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natalie26 January 30, 2013 08:14

How to "delete" material particles in fluid region?
Hello everybody,
i need some help on lagrangian particle simulations.

Does anyone know if there is a possibility to "delete" particles after a certain residence time?
My modell is a 2 phase (VOF) flow with a free surface. Additionally to air
im trying to inject material (liquid) droplets (lagrangian) into the fluid region. But they should "disappear" in the moment they reach the water surface (Euler).

Can anyone help me?

siara817 January 30, 2013 12:32

Is the water surface is as a boundary then you need to activate escape in that boundary.

natalie26 January 31, 2013 03:27

Hey, thanks for your answer!
No, the water surface is not a boundary its just the free surface between air and water. Actually in my simulation I want to increase the waterlevel.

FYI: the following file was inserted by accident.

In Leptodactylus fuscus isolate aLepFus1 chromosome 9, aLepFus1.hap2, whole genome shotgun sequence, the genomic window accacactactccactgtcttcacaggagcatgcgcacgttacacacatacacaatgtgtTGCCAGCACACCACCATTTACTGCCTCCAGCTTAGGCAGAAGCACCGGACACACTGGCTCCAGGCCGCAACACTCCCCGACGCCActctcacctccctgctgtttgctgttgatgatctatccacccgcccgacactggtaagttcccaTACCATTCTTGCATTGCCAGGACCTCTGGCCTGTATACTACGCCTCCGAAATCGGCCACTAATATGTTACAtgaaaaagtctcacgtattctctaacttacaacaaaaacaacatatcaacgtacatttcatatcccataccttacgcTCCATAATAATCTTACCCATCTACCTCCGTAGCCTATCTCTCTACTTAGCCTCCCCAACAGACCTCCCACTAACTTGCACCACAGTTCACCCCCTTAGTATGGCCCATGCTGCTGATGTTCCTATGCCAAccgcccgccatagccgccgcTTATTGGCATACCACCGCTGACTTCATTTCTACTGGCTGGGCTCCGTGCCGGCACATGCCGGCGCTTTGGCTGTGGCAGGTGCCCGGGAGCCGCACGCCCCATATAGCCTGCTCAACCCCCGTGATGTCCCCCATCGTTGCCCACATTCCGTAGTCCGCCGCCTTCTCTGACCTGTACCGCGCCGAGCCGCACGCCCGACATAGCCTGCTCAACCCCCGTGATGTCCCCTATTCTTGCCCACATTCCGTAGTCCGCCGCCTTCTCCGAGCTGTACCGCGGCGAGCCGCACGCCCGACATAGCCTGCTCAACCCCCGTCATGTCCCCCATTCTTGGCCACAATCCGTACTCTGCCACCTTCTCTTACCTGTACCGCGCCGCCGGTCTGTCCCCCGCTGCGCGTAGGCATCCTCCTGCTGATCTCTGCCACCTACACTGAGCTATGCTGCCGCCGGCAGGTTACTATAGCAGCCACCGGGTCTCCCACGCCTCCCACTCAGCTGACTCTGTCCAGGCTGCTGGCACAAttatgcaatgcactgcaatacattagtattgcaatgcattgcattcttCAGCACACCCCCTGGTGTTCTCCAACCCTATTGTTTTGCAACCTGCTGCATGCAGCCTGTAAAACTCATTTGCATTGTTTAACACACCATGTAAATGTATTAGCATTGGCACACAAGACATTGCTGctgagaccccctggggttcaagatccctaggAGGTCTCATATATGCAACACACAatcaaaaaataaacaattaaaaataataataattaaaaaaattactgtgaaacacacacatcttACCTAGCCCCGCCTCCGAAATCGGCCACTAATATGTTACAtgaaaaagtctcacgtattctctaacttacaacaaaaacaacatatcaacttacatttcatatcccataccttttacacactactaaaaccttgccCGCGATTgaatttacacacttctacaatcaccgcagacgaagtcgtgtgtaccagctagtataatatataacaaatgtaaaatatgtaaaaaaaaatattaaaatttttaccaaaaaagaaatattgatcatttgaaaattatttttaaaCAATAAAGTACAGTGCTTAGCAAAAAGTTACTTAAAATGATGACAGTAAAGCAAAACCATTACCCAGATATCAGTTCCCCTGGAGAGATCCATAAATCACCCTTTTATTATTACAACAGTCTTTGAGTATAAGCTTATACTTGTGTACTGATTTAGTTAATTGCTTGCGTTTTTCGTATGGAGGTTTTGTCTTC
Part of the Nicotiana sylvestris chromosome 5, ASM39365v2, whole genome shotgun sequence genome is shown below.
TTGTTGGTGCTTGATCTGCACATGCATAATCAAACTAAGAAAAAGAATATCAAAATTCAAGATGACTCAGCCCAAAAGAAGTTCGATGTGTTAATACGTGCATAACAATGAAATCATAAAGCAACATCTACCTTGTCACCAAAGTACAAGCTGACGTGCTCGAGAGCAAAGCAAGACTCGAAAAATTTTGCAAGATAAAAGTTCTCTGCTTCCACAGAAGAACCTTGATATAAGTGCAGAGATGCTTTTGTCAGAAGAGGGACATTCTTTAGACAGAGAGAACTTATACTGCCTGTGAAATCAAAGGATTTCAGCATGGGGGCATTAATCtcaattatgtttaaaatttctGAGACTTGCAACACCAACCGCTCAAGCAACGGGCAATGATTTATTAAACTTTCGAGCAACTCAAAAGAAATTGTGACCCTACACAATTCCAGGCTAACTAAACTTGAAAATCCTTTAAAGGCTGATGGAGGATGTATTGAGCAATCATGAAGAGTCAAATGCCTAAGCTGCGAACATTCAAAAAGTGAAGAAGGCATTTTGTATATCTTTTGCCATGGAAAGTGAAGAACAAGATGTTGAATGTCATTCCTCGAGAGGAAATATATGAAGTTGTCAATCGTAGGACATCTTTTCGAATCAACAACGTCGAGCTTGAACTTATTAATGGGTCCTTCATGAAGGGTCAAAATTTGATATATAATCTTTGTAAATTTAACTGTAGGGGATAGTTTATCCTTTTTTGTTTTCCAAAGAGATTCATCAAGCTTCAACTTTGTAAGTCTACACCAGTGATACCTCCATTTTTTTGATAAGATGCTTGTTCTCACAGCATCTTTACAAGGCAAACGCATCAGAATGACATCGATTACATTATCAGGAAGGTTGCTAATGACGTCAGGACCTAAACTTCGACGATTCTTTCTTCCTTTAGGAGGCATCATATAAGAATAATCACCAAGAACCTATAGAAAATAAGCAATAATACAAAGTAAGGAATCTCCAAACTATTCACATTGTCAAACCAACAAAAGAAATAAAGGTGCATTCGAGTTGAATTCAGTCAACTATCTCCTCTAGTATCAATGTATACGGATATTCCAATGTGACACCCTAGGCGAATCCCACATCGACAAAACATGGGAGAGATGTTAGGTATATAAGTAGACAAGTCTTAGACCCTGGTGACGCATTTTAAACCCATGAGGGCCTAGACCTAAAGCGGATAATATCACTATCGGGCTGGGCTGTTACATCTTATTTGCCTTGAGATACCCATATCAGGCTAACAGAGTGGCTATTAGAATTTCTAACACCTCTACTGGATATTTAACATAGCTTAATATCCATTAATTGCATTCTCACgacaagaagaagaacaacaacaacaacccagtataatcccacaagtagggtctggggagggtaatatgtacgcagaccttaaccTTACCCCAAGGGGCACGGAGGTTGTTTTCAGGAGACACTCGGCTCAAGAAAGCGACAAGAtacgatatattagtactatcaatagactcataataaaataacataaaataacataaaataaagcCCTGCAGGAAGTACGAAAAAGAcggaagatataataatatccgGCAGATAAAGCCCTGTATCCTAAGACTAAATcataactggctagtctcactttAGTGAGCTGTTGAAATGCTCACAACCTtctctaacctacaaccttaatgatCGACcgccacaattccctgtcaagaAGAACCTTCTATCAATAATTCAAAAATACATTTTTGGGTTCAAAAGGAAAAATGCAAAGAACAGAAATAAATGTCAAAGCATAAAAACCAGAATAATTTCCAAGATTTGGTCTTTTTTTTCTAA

But because there is no mass transfer from Lagrangian to the Eulerian phase of water I want the droplets that are raining on this surface to disappear or escape and, instead of that I added source terms (euler water) above the water surface. So that there is added 50 kg of water per second.
The result is quite good at first (The mass of water increases, due to the mass source 50 kg/s) but when the droplets arrive the water surface... The mass of water increases somehow different, but I dont really understand whats happening there. The mass flow rate of the droplets is also 50 kg/s. But the mass of eulerian water increases about 80 kg/s. Any ideas?

siara817 January 31, 2013 03:42

Are you sure, if it is converged?

natalie26 January 31, 2013 04:02

at the moment im trying it on a simplified model. Itsa closed cube with 1x1x1m all boundaries are walls.
The water level is at 0.3 m. I added the source term for water and a sink term for air (= -watersource) and ran it for 1 second.
This simulation converged.
In the next step I added the injector at the top wall and the residuals at least dont diverge :) Im just trying how it works, because my real model has about 3 mio. cells which is too time-consuming to just "try".

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